YVR's Transformation

YVR's Transformation Vancouver Int'l is serving as a model for the new Canadian airport, one with experience it can export BY John F. Infanger, editorial director Januray / February 1999 VANCOUVER, B.C. — In 1992, ownership of the...


YVR's Transformation

Vancouver Int'l is serving as a model for the new Canadian airport, one with experience it can export

BY John F. Infanger, editorial director

Januray / February 1999

VANCOUVER, B.C. — In 1992, ownership of the Vancouver International Airport (YVR) was transferred from the federal government — Transport Canada — to a not-for-profit corporation. The move not only signaled the beginning of a total transformation in how airports were operated in this country, but in time it would demonstrate what such a transfer could mean to a critical airport in the national air transportation system when it takes a more localized, businesslike approach.

The ensuing six years have seen dramatic growth in infrastructure development and passenger counts. No less significant has been the aggressive posture taken by those in control at YVR, who have taken technology and management principles by the horns and wrangled them to their advantage. So much so, in fact, that they are exporting what they've learned here to other airports worldwide.

"Vancouver Airport is a great example of how a strategic plan helped shape the whole direction of the airport," explains Paul Ouimet, an executive with VISTAS, one of two offshoot subsidiaries that are exporting the YVR experience.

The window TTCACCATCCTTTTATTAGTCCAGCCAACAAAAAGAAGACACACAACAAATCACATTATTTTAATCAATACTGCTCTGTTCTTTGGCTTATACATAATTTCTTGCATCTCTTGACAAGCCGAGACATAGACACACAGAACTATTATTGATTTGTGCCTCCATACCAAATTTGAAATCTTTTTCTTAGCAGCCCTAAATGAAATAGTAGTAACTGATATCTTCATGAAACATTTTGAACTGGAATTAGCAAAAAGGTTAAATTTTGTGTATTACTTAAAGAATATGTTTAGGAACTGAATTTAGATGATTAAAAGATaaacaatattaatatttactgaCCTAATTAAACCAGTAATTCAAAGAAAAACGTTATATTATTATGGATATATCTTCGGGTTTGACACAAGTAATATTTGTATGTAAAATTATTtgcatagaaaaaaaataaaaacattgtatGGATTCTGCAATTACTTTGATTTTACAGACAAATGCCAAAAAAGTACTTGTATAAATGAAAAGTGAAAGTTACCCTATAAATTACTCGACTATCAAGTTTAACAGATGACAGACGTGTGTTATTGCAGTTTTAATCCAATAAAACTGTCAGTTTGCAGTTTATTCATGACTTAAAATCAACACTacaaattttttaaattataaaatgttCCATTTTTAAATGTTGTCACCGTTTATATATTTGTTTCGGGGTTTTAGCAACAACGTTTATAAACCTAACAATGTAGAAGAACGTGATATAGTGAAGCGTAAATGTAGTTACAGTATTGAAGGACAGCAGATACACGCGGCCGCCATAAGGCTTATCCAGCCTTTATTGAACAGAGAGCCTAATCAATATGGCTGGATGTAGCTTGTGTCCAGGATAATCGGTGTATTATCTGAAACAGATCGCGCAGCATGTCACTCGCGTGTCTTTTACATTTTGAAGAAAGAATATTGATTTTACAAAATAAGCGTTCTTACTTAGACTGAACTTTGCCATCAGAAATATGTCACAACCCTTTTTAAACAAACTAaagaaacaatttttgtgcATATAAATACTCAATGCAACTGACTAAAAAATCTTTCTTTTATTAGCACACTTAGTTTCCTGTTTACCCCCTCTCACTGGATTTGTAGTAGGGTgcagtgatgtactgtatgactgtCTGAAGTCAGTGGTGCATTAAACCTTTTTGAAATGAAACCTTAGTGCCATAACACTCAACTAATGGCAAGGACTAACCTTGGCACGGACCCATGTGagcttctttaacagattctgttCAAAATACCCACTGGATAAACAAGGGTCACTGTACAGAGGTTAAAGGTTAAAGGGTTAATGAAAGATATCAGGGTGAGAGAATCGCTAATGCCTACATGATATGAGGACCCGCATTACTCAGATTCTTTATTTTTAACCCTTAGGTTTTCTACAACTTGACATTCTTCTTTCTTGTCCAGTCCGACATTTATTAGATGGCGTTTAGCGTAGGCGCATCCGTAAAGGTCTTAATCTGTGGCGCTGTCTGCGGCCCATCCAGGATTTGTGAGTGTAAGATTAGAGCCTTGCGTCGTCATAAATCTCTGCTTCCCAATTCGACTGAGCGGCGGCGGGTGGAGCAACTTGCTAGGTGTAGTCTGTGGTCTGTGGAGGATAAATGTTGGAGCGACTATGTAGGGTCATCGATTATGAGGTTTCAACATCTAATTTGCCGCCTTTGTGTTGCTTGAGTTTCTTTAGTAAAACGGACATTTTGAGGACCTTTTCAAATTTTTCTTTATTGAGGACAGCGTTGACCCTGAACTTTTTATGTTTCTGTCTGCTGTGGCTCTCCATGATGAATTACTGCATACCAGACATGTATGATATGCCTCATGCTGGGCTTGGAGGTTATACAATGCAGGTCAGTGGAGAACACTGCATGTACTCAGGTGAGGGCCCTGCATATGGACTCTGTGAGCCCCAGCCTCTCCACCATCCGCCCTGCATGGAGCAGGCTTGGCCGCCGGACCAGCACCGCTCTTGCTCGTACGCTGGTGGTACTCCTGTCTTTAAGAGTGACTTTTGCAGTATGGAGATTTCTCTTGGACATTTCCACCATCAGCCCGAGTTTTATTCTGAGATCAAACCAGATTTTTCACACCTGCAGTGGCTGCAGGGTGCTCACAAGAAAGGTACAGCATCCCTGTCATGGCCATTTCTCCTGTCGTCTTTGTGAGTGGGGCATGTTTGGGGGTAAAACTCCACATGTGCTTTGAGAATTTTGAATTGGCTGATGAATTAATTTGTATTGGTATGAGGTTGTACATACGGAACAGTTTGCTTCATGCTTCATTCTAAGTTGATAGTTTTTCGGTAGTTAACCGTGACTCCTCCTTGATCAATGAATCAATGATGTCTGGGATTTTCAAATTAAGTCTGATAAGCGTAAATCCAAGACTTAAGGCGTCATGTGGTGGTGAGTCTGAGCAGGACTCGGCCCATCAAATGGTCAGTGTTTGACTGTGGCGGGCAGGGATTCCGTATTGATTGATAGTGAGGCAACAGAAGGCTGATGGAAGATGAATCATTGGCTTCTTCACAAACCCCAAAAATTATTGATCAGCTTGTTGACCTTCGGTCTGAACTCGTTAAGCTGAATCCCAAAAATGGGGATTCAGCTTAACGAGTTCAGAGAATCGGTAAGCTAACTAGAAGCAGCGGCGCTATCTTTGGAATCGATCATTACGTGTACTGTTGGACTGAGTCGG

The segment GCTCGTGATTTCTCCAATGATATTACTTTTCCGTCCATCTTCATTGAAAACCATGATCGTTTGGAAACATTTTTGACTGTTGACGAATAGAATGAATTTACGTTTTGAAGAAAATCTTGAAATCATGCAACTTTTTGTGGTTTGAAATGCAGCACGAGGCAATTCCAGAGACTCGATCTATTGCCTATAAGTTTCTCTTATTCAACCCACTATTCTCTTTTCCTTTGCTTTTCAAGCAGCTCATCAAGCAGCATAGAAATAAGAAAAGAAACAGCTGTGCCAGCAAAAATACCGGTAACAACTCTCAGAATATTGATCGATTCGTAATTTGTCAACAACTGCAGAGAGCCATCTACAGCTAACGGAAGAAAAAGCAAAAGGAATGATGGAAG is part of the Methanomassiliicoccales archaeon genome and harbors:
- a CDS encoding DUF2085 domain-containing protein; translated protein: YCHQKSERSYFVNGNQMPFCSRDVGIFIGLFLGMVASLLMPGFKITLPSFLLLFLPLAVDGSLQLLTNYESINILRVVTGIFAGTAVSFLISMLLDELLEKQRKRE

"In the strategic planning that was undertaken when it was first converted to an airport authority in ’92," he continues, "it was very much a regional airport. The strategic plan identified that there was a tremendous opportunity at YVR, given its geographic location. We were the closest (North American) airport to the Asia-Pacific in terms of polar routes.

"With that in mind, we completely changed the mindset of the airport from an operations, engineering, and marketing perspective.

"There was a need at that time for a new terminal building. So, we designed an international terminal specifically for connecting traffic. The strategic plan played a major role in guiding the development of the master plan."

The plan appears to be working. Passenger growth since 1992 has grown from 10 million annually to 15 million in 1998. With the pending One World alliance among major air carriers, YVR is projected to become a major North America-Asia hub.

Since the transfer, the international terminal has been completed, along with completion of a new parallel runway, a new control tower, and groundbreaking for an adjacent hotel. The 1995 Open Skies accord with the U.S. has accounted for an increase in direct service from six cities to 21, and a similar opening up of air policy internationally by Canada has increased overseas service.

As the Canadian airport transfer process continues, Vancouver is serving as one of the models to emulate. A second subsidiary, Vancouver Airport Services, has been involved in transfer negotiations for several airports and currently manages five such facilities under contract. Meanwhile, YVR officials are maintaining their aggressive posture, not only locally but at airports in South America, the Caribbean, and beyond.

THE TRANSFER EXPERIENCE
Local legend has it that Charles Lindbergh once shunned a stopover in Vancouver because its landing facilities were inadequate. Such spurning by the most prominent aviator of the day led to the local populace approving $600,000 in financing for a new airport, opened in 1931 on Sea Island, just south of downtown.

As dramatic a change that may have been at the time, it dwarfs in comparison with the changes that have come about since the Vancouver International Airport Authority assumed ownership and control under a 60-year lease agreement in 1992.

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